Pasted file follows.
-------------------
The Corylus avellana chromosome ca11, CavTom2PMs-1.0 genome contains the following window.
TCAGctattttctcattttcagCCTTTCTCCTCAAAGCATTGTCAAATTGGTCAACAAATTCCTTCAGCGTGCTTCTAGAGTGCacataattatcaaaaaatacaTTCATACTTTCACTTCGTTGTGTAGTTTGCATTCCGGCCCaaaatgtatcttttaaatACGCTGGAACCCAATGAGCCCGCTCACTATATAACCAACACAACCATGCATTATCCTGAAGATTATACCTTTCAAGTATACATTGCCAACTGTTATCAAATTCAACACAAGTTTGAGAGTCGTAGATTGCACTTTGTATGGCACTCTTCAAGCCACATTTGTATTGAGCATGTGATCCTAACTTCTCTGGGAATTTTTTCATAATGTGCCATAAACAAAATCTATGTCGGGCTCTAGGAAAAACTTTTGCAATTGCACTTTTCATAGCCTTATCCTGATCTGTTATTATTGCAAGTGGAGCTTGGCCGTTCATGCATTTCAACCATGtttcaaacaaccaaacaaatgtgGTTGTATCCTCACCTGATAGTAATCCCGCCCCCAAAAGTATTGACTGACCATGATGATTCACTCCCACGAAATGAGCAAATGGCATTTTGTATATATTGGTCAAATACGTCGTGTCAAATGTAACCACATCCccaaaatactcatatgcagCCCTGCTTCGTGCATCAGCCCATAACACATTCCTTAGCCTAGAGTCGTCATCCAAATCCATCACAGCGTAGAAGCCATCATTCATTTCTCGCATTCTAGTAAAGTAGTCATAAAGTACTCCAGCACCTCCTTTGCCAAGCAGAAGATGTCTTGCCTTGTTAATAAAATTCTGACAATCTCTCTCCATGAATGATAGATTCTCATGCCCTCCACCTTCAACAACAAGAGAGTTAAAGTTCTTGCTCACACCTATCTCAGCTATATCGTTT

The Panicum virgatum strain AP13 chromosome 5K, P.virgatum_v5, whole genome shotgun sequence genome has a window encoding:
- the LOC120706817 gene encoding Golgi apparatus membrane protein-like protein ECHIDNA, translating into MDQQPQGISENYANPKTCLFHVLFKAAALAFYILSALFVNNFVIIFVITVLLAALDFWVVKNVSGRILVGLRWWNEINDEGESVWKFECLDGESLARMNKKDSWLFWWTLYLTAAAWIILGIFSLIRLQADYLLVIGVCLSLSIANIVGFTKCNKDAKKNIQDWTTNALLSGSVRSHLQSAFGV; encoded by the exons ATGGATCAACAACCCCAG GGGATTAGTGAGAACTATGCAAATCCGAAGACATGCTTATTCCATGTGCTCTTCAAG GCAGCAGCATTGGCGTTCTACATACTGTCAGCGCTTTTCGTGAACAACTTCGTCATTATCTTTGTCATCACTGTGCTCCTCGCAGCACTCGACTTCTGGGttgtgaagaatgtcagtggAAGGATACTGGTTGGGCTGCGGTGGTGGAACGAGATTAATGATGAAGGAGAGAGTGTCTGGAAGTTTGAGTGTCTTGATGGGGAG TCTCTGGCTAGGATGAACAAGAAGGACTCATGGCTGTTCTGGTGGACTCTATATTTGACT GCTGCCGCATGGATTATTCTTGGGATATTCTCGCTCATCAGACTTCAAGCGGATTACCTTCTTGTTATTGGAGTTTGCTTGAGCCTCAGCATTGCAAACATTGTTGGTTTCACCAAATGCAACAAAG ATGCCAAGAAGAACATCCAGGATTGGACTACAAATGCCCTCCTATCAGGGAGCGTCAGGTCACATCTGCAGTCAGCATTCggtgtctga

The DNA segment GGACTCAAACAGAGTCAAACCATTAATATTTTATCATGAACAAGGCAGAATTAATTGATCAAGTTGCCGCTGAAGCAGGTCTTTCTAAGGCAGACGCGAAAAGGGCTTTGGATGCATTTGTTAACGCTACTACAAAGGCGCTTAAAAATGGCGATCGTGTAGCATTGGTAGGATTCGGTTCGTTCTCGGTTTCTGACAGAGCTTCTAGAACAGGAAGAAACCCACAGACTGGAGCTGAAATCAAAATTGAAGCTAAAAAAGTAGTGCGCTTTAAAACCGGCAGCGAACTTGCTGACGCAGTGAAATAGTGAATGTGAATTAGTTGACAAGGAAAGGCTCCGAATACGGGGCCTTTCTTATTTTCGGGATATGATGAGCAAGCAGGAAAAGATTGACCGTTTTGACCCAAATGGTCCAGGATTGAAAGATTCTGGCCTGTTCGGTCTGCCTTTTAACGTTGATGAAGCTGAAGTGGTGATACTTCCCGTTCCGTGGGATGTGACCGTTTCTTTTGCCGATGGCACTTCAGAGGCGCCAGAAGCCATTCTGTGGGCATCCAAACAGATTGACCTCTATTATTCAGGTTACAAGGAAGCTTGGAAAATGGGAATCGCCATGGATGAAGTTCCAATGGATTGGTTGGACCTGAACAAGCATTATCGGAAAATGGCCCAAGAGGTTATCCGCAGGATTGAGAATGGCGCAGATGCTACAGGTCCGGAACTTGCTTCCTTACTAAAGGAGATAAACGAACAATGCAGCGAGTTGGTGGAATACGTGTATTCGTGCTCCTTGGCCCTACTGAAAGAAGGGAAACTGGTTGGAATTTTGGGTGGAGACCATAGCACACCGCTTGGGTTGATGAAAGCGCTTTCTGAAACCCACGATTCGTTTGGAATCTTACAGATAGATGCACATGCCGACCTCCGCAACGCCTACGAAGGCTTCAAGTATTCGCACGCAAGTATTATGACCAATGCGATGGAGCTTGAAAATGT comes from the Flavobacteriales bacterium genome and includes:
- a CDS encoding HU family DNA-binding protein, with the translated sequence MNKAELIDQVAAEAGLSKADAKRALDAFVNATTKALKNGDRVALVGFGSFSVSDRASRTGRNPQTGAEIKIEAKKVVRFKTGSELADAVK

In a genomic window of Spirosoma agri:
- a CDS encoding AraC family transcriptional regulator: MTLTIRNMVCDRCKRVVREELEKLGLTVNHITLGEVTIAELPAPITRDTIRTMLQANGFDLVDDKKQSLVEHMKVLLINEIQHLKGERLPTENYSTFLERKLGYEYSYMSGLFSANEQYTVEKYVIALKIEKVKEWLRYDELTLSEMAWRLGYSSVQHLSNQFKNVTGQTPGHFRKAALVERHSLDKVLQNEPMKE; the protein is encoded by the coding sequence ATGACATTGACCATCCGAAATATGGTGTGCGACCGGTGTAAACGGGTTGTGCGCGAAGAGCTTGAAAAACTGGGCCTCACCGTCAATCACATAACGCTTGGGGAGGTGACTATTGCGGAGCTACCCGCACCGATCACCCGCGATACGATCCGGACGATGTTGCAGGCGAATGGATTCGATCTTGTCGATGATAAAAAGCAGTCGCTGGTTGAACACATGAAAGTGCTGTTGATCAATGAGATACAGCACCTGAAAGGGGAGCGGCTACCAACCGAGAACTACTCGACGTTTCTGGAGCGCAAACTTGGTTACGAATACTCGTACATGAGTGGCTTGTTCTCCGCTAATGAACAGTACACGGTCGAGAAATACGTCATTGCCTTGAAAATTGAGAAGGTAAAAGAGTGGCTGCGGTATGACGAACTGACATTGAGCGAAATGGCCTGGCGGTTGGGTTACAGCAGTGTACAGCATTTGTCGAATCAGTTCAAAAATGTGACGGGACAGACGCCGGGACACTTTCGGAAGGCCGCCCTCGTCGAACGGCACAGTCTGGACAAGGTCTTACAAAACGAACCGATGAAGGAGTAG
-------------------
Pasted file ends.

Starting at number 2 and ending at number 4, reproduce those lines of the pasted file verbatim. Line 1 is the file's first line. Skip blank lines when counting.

TCAGctattttctcattttcagCCTTTCTCCTCAAAGCATTGTCAAATTGGTCAACAAATTCCTTCAGCGTGCTTCTAGAGTGCacataattatcaaaaaatacaTTCATACTTTCACTTCGTTGTGTAGTTTGCATTCCGGCCCaaaatgtatcttttaaatACGCTGGAACCCAATGAGCCCGCTCACTATATAACCAACACAACCATGCATTATCCTGAAGATTATACCTTTCAAGTATACATTGCCAACTGTTATCAAATTCAACACAAGTTTGAGAGTCGTAGATTGCACTTTGTATGGCACTCTTCAAGCCACATTTGTATTGAGCATGTGATCCTAACTTCTCTGGGAATTTTTTCATAATGTGCCATAAACAAAATCTATGTCGGGCTCTAGGAAAAACTTTTGCAATTGCACTTTTCATAGCCTTATCCTGATCTGTTATTATTGCAAGTGGAGCTTGGCCGTTCATGCATTTCAACCATGtttcaaacaaccaaacaaatgtgGTTGTATCCTCACCTGATAGTAATCCCGCCCCCAAAAGTATTGACTGACCATGATGATTCACTCCCACGAAATGAGCAAATGGCATTTTGTATATATTGGTCAAATACGTCGTGTCAAATGTAACCACATCCccaaaatactcatatgcagCCCTGCTTCGTGCATCAGCCCATAACACATTCCTTAGCCTAGAGTCGTCATCCAAATCCATCACAGCGTAGAAGCCATCATTCATTTCTCGCATTCTAGTAAAGTAGTCATAAAGTACTCCAGCACCTCCTTTGCCAAGCAGAAGATGTCTTGCCTTGTTAATAAAATTCTGACAATCTCTCTCCATGAATGATAGATTCTCATGCCCTCCACCTTCAACAACAAGAGAGTTAAAGTTCTTGCTCACACCTATCTCAGCTATATCGTTT

The Panicum virgatum strain AP13 chromosome 5K, P.virgatum_v5, whole genome shotgun sequence genome has a window encoding:
- the LOC120706817 gene encoding Golgi apparatus membrane protein-like protein ECHIDNA, translating into MDQQPQGISENYANPKTCLFHVLFKAAALAFYILSALFVNNFVIIFVITVLLAALDFWVVKNVSGRILVGLRWWNEINDEGESVWKFECLDGESLARMNKKDSWLFWWTLYLTAAAWIILGIFSLIRLQADYLLVIGVCLSLSIANIVGFTKCNKDAKKNIQDWTTNALLSGSVRSHLQSAFGV; encoded by the exons ATGGATCAACAACCCCAG GGGATTAGTGAGAACTATGCAAATCCGAAGACATGCTTATTCCATGTGCTCTTCAAG GCAGCAGCATTGGCGTTCTACATACTGTCAGCGCTTTTCGTGAACAACTTCGTCATTATCTTTGTCATCACTGTGCTCCTCGCAGCACTCGACTTCTGGGttgtgaagaatgtcagtggAAGGATACTGGTTGGGCTGCGGTGGTGGAACGAGATTAATGATGAAGGAGAGAGTGTCTGGAAGTTTGAGTGTCTTGATGGGGAG TCTCTGGCTAGGATGAACAAGAAGGACTCATGGCTGTTCTGGTGGACTCTATATTTGACT GCTGCCGCATGGATTATTCTTGGGATATTCTCGCTCATCAGACTTCAAGCGGATTACCTTCTTGTTATTGGAGTTTGCTTGAGCCTCAGCATTGCAAACATTGTTGGTTTCACCAAATGCAACAAAG ATGCCAAGAAGAACATCCAGGATTGGACTACAAATGCCCTCCTATCAGGGAGCGTCAGGTCACATCTGCAGTCAGCATTCggtgtctga